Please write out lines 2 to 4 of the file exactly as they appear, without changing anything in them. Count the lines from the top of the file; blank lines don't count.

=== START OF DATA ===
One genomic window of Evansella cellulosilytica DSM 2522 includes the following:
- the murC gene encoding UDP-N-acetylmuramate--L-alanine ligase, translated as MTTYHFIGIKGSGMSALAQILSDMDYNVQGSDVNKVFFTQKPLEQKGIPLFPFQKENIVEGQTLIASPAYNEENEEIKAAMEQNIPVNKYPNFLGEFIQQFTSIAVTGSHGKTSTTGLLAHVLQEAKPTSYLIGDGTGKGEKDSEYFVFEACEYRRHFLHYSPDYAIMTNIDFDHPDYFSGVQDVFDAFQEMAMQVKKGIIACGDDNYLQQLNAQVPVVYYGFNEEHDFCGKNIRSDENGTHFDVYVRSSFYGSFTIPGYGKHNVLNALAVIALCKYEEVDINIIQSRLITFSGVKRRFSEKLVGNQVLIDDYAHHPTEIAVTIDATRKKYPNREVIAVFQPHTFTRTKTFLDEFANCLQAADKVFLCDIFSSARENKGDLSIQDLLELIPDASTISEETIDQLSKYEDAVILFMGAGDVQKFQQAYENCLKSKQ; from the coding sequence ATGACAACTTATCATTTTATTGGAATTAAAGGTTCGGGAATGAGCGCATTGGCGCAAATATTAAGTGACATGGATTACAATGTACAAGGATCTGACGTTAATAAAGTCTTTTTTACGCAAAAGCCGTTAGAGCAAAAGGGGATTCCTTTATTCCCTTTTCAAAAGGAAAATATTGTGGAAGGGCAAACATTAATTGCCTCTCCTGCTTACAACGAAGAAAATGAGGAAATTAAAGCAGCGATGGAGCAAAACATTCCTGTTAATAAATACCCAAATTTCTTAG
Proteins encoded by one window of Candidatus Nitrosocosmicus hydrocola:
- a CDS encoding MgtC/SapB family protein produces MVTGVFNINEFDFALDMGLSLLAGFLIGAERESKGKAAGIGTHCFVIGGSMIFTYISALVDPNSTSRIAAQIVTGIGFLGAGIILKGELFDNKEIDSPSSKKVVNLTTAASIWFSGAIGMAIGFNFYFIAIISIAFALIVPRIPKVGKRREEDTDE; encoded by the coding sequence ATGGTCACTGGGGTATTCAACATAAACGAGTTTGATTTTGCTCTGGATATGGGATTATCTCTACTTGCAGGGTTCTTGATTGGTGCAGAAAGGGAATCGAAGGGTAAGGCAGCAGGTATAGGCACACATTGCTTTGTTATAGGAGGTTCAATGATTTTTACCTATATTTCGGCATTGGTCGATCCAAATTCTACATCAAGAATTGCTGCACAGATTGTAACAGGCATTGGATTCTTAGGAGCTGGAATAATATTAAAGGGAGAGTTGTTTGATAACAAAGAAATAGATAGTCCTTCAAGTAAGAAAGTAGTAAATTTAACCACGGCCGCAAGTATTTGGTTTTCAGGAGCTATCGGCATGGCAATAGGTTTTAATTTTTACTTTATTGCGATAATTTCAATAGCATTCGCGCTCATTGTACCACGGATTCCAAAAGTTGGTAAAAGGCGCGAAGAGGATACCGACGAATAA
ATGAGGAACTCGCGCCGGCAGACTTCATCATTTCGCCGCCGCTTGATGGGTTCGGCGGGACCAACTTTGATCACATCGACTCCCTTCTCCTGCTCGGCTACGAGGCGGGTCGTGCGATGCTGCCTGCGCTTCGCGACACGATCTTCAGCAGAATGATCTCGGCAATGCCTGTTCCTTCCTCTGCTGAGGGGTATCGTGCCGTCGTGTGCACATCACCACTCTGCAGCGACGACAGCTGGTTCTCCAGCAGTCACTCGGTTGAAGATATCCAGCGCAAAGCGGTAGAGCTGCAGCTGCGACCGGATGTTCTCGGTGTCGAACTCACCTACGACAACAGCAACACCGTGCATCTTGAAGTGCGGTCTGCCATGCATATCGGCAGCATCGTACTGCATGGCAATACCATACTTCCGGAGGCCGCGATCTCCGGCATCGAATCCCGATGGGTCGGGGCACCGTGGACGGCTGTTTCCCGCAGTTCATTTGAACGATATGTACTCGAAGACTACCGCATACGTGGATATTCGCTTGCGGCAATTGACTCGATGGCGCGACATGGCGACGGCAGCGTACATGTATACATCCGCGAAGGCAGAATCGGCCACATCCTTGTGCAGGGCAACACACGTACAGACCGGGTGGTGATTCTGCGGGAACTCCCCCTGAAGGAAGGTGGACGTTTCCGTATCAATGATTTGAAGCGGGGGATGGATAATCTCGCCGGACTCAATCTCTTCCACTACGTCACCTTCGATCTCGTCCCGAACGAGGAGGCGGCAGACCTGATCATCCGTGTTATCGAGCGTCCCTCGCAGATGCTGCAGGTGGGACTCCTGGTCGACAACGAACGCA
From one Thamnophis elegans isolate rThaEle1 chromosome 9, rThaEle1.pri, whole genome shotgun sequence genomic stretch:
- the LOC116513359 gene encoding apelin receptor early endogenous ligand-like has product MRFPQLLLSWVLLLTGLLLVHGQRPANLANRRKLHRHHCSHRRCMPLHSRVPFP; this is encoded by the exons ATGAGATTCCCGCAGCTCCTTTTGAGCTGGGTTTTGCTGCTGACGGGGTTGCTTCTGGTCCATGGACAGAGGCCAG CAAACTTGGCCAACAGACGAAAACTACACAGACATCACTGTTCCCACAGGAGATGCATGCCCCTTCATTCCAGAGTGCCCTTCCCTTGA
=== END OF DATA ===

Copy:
- the murC gene encoding UDP-N-acetylmuramate--L-alanine ligase, translated as MTTYHFIGIKGSGMSALAQILSDMDYNVQGSDVNKVFFTQKPLEQKGIPLFPFQKENIVEGQTLIASPAYNEENEEIKAAMEQNIPVNKYPNFLGEFIQQFTSIAVTGSHGKTSTTGLLAHVLQEAKPTSYLIGDGTGKGEKDSEYFVFEACEYRRHFLHYSPDYAIMTNIDFDHPDYFSGVQDVFDAFQEMAMQVKKGIIACGDDNYLQQLNAQVPVVYYGFNEEHDFCGKNIRSDENGTHFDVYVRSSFYGSFTIPGYGKHNVLNALAVIALCKYEEVDINIIQSRLITFSGVKRRFSEKLVGNQVLIDDYAHHPTEIAVTIDATRKKYPNREVIAVFQPHTFTRTKTFLDEFANCLQAADKVFLCDIFSSARENKGDLSIQDLLELIPDASTISEETIDQLSKYEDAVILFMGAGDVQKFQQAYENCLKSKQ; from the coding sequence ATGACAACTTATCATTTTATTGGAATTAAAGGTTCGGGAATGAGCGCATTGGCGCAAATATTAAGTGACATGGATTACAATGTACAAGGATCTGACGTTAATAAAGTCTTTTTTACGCAAAAGCCGTTAGAGCAAAAGGGGATTCCTTTATTCCCTTTTCAAAAGGAAAATATTGTGGAAGGGCAAACATTAATTGCCTCTCCTGCTTACAACGAAGAAAATGAGGAAATTAAAGCAGCGATGGAGCAAAACATTCCTGTTAATAAATACCCAAATTTCTTAG
Proteins encoded by one window of Candidatus Nitrosocosmicus hydrocola:
- a CDS encoding MgtC/SapB family protein produces MVTGVFNINEFDFALDMGLSLLAGFLIGAERESKGKAAGIGTHCFVIGGSMIFTYISALVDPNSTSRIAAQIVTGIGFLGAGIILKGELFDNKEIDSPSSKKVVNLTTAASIWFSGAIGMAIGFNFYFIAIISIAFALIVPRIPKVGKRREEDTDE; encoded by the coding sequence ATGGTCACTGGGGTATTCAACATAAACGAGTTTGATTTTGCTCTGGATATGGGATTATCTCTACTTGCAGGGTTCTTGATTGGTGCAGAAAGGGAATCGAAGGGTAAGGCAGCAGGTATAGGCACACATTGCTTTGTTATAGGAGGTTCAATGATTTTTACCTATATTTCGGCATTGGTCGATCCAAATTCTACATCAAGAATTGCTGCACAGATTGTAACAGGCATTGGATTCTTAGGAGCTGGAATAATATTAAAGGGAGAGTTGTTTGATAACAAAGAAATAGATAGTCCTTCAAGTAAGAAAGTAGTAAATTTAACCACGGCCGCAAGTATTTGGTTTTCAGGAGCTATCGGCATGGCAATAGGTTTTAATTTTTACTTTATTGCGATAATTTCAATAGCATTCGCGCTCATTGTACCACGGATTCCAAAAGTTGGTAAAAGGCGCGAAGAGGATACCGACGAATAA